I continued with a fake shot and got nearer the penalty area and feinted again. I was trying to find a shooting position. But I kept getting new defenders on me. They were swarming around me, and maybe I should have passed, but I didn’t see any chances. Instead, I went forward with a burst of speed and some nimble slalom dribbling, spun round the goalkeeper as well and used my left foot to land the ball in an open goal. That was an instant classic.

It was christened my Maradona goal, because it was somewhat reminiscent of Maradona’s goal against England in the 1986 World Cup quarter-final. It was a dribble past the entire team, and the whole stadium exploded. Everybody went nuts. Even Koeman was leaping about like a madman, regardless of how much I wanted to leave him. It was like all the hatred against me was transformed into love and triumph.

Everybody was cheering and screaming, they were all on their feet, jumping up and down – all except one, that is. The cameras panned across the roaring stadium over to Rafael van der Vaart. He was sitting there, stock-still. He was expressionless, didn’t move a muscle, even though his own team had scored a goal. He just sat there, as if my performance was about the worst thing that had ever happened to him, and maybe it was. Because, don’t forget, before the kickoff they’d all been booing me!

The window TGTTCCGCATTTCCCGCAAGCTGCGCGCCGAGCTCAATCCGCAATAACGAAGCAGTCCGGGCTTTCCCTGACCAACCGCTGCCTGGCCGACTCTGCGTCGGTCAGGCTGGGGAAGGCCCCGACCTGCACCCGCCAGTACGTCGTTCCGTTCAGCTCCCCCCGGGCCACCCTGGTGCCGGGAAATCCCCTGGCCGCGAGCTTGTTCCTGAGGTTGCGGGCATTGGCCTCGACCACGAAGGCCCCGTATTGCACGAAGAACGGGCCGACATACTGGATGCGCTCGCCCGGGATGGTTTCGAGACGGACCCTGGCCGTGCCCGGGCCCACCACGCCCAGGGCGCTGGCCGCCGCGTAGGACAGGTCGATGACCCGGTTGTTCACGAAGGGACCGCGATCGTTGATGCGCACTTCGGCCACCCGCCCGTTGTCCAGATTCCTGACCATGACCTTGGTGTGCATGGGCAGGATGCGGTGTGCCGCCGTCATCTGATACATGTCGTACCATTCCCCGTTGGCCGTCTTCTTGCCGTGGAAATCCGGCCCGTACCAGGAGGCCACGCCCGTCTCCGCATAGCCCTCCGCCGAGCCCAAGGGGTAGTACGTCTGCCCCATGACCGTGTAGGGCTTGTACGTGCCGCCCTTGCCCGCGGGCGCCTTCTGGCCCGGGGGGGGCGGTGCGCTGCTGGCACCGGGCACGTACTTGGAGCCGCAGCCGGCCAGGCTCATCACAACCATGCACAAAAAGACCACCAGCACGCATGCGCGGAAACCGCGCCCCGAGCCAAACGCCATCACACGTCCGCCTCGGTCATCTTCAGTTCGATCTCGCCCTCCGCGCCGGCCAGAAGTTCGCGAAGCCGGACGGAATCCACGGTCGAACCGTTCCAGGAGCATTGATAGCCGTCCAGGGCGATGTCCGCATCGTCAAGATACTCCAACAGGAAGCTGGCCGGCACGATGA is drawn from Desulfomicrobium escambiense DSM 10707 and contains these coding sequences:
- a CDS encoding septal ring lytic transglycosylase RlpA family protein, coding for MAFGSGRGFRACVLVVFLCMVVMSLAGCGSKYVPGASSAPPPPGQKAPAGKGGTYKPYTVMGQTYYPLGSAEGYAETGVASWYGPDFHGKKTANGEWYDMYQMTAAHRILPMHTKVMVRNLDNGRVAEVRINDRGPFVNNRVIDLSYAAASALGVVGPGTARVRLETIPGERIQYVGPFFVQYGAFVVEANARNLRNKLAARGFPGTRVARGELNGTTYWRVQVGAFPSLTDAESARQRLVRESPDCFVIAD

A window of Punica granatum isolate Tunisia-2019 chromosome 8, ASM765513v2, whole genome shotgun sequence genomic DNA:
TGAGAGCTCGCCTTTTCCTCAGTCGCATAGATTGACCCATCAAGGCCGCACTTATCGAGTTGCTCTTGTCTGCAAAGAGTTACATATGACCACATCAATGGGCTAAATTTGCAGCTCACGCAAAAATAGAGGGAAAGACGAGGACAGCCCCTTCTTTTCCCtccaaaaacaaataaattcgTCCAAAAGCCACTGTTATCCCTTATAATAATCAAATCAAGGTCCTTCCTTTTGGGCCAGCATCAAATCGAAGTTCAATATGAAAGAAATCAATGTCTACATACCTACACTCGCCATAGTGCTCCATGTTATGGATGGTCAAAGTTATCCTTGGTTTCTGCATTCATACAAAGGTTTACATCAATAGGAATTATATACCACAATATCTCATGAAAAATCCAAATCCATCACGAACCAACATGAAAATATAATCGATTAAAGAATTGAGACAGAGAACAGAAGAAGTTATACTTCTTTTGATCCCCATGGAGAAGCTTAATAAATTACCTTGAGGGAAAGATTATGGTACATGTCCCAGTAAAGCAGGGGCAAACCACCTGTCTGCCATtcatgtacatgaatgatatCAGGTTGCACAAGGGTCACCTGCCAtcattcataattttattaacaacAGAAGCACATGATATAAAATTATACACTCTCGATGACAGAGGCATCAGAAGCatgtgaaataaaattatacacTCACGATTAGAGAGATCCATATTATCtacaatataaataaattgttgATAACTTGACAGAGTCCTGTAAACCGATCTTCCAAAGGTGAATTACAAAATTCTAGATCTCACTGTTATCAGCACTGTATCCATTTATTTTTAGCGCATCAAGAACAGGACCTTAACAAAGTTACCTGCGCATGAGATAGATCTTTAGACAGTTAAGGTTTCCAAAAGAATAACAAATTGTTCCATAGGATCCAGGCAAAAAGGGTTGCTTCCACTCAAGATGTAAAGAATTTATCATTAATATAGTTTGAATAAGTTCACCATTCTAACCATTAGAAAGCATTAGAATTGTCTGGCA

339/726

I was about to make a serious breakthrough in Italy, and yet, and of course I knew this, it takes so little in football. One minute you’re a hero, the next you’re shit. The special training with Galbiati had produced results, no doubt about that. By being fed balls in front of the goal I’d become more effective and tougher in the box. I’d absorbed a whole range of new situations into my bloodstream, and I didn’t need to think so much – it just happened: bam, bam.

350/726

Other times when I needed a boost I’d get a tattoo done. Tattoos became like a drug for me. I always wanted something new. But they were never impulsive things. They were all thought through. Even so, I was against them in the beginning. Thought they were, like, bad taste. But I got tempted anyway. Alexander Östlund helped me find my way, and the first tattoo I got was my name across my waist in white ink. You can only see it when I have a tan. It was mainly a test.

414/726

“Zlatan’s accepted,” he said.

This was good news. This was big. I could tell from his tone of voice. But it wasn’t finished yet. Now the clubs had to negotiate their terms. How much would I be sold for? This was a new game, and sure, if Juventus lost me, at least they’d get a hefty sum. But before anything was settled, Moratti rang me.